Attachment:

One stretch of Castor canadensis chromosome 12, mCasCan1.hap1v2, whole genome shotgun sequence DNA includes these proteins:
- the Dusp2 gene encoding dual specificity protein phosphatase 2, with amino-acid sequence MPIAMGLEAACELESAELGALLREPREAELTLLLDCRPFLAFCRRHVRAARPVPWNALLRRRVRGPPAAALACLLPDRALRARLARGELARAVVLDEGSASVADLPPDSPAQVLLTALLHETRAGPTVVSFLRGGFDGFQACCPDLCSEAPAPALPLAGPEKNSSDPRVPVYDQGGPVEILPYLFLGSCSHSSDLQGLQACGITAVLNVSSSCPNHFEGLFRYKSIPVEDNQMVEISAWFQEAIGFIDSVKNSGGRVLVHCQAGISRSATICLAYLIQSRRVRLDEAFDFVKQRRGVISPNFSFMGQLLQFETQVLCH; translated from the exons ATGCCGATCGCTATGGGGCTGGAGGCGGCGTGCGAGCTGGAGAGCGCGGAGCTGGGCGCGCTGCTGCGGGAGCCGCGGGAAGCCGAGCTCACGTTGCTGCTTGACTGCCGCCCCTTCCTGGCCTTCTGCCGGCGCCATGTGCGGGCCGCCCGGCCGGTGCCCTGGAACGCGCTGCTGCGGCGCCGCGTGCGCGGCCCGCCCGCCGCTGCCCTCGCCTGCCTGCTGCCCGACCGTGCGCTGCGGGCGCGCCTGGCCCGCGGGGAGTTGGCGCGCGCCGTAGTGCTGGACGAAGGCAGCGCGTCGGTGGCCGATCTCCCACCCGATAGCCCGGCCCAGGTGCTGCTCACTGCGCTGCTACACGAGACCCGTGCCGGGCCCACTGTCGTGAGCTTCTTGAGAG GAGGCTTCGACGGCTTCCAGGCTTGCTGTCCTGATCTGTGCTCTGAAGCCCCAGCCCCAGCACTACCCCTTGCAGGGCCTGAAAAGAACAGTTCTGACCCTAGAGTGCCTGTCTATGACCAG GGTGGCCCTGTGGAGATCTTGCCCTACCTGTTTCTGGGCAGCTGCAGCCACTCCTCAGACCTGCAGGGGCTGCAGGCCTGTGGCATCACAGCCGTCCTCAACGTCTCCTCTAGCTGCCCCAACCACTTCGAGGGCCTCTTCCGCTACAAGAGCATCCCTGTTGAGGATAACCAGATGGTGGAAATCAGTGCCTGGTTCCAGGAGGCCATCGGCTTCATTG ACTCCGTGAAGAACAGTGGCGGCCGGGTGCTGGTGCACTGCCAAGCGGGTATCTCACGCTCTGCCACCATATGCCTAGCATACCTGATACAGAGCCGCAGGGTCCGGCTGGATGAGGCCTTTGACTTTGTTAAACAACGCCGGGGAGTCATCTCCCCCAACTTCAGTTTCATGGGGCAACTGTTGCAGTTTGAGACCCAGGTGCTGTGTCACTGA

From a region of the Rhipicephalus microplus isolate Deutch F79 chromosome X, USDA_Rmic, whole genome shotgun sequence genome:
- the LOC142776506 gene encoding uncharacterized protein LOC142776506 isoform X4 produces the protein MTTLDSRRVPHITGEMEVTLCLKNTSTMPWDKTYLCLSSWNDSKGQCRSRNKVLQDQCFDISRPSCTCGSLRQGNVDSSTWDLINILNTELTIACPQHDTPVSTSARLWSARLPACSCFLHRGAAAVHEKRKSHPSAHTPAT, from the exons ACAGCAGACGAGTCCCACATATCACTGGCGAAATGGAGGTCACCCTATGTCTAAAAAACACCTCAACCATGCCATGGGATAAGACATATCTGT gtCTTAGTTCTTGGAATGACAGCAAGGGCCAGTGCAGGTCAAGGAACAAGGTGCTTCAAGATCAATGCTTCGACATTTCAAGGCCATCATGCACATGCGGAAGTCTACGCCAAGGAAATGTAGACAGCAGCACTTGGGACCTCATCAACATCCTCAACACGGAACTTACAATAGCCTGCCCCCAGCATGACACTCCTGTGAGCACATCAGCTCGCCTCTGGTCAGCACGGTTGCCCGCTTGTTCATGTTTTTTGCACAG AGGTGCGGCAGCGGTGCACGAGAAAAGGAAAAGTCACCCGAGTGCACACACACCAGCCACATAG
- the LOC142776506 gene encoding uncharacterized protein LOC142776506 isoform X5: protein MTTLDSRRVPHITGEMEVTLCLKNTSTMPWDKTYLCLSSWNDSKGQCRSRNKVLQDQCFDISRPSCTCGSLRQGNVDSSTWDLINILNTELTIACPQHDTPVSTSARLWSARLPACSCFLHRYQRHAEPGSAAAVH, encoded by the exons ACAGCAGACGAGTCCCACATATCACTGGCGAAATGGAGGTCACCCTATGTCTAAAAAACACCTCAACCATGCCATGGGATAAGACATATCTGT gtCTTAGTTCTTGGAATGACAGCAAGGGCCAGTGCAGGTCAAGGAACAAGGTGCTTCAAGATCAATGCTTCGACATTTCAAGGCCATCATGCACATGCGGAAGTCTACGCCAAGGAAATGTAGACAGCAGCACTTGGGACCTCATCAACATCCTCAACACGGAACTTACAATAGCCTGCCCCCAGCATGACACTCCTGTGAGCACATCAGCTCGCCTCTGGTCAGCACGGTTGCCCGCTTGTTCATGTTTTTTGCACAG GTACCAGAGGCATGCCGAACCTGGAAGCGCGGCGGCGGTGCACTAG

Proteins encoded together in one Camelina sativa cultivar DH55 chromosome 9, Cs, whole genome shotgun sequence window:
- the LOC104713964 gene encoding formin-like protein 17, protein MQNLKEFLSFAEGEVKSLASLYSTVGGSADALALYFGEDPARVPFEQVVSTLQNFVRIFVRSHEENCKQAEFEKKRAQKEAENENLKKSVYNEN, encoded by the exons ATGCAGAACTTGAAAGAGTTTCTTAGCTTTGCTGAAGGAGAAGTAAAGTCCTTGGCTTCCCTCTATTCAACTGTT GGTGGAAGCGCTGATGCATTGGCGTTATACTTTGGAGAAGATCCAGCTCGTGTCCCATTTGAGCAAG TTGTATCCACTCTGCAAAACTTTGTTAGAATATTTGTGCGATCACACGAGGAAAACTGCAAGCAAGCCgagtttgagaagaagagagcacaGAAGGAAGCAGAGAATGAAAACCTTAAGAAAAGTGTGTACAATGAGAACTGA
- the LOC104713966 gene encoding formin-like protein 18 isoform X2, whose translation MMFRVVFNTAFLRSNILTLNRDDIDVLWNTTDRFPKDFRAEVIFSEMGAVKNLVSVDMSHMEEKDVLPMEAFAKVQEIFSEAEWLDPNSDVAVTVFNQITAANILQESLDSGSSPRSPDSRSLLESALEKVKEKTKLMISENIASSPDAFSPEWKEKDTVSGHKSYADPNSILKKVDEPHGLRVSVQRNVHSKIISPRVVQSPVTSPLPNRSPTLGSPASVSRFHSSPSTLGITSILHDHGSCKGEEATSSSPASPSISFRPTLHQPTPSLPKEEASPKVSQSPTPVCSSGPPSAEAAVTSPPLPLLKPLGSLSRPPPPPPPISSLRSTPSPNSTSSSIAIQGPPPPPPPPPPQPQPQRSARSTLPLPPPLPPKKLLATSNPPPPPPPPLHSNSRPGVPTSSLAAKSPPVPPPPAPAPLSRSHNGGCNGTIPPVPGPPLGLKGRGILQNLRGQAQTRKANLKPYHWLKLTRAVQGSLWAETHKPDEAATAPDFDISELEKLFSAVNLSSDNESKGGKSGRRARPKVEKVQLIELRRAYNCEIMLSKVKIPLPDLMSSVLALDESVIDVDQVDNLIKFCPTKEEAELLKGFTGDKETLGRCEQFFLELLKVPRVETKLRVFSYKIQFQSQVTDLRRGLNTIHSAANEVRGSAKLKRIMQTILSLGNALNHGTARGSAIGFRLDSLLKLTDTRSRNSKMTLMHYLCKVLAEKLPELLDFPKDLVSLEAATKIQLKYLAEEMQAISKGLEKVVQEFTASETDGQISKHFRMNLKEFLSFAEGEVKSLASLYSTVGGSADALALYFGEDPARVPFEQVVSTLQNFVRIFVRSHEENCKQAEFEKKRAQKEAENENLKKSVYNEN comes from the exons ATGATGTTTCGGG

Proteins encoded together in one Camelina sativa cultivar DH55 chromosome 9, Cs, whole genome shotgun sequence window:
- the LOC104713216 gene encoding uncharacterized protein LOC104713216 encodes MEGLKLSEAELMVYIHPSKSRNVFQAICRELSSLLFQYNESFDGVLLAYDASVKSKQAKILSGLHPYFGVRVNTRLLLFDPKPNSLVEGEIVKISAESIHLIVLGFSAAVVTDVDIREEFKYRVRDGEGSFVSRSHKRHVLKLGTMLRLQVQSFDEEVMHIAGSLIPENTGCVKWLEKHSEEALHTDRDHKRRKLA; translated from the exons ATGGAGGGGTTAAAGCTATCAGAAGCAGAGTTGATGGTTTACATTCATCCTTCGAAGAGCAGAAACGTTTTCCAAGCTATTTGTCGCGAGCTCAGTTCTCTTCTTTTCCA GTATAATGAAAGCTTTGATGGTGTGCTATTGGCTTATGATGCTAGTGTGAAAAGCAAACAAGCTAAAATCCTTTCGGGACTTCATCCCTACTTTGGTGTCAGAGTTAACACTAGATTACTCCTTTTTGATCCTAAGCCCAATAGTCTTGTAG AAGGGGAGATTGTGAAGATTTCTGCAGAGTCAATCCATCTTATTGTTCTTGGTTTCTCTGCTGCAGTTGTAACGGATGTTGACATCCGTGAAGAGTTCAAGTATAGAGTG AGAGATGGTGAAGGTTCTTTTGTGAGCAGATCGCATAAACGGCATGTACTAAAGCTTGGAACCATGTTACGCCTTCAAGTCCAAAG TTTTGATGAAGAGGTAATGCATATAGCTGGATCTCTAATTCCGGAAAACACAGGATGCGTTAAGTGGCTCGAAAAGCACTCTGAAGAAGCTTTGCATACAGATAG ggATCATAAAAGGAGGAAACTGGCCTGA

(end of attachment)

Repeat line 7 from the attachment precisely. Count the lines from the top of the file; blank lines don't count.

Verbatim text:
- the LOC104713964 gene encoding formin-like protein 17, protein MQNLKEFLSFAEGEVKSLASLYSTVGGSADALALYFGEDPARVPFEQVVSTLQNFVRIFVRSHEENCKQAEFEKKRAQKEAENENLKKSVYNEN, encoded by the exons ATGCAGAACTTGAAAGAGTTTCTTAGCTTTGCTGAAGGAGAAGTAAAGTCCTTGGCTTCCCTCTATTCAACTGTT GGTGGAAGCGCTGATGCATTGGCGTTATACTTTGGAGAAGATCCAGCTCGTGTCCCATTTGAGCAAG TTGTATCCACTCTGCAAAACTTTGTTAGAATATTTGTGCGATCACACGAGGAAAACTGCAAGCAAGCCgagtttgagaagaagagagcacaGAAGGAAGCAGAGAATGAAAACCTTAAGAAAAGTGTGTACAATGAGAACTGA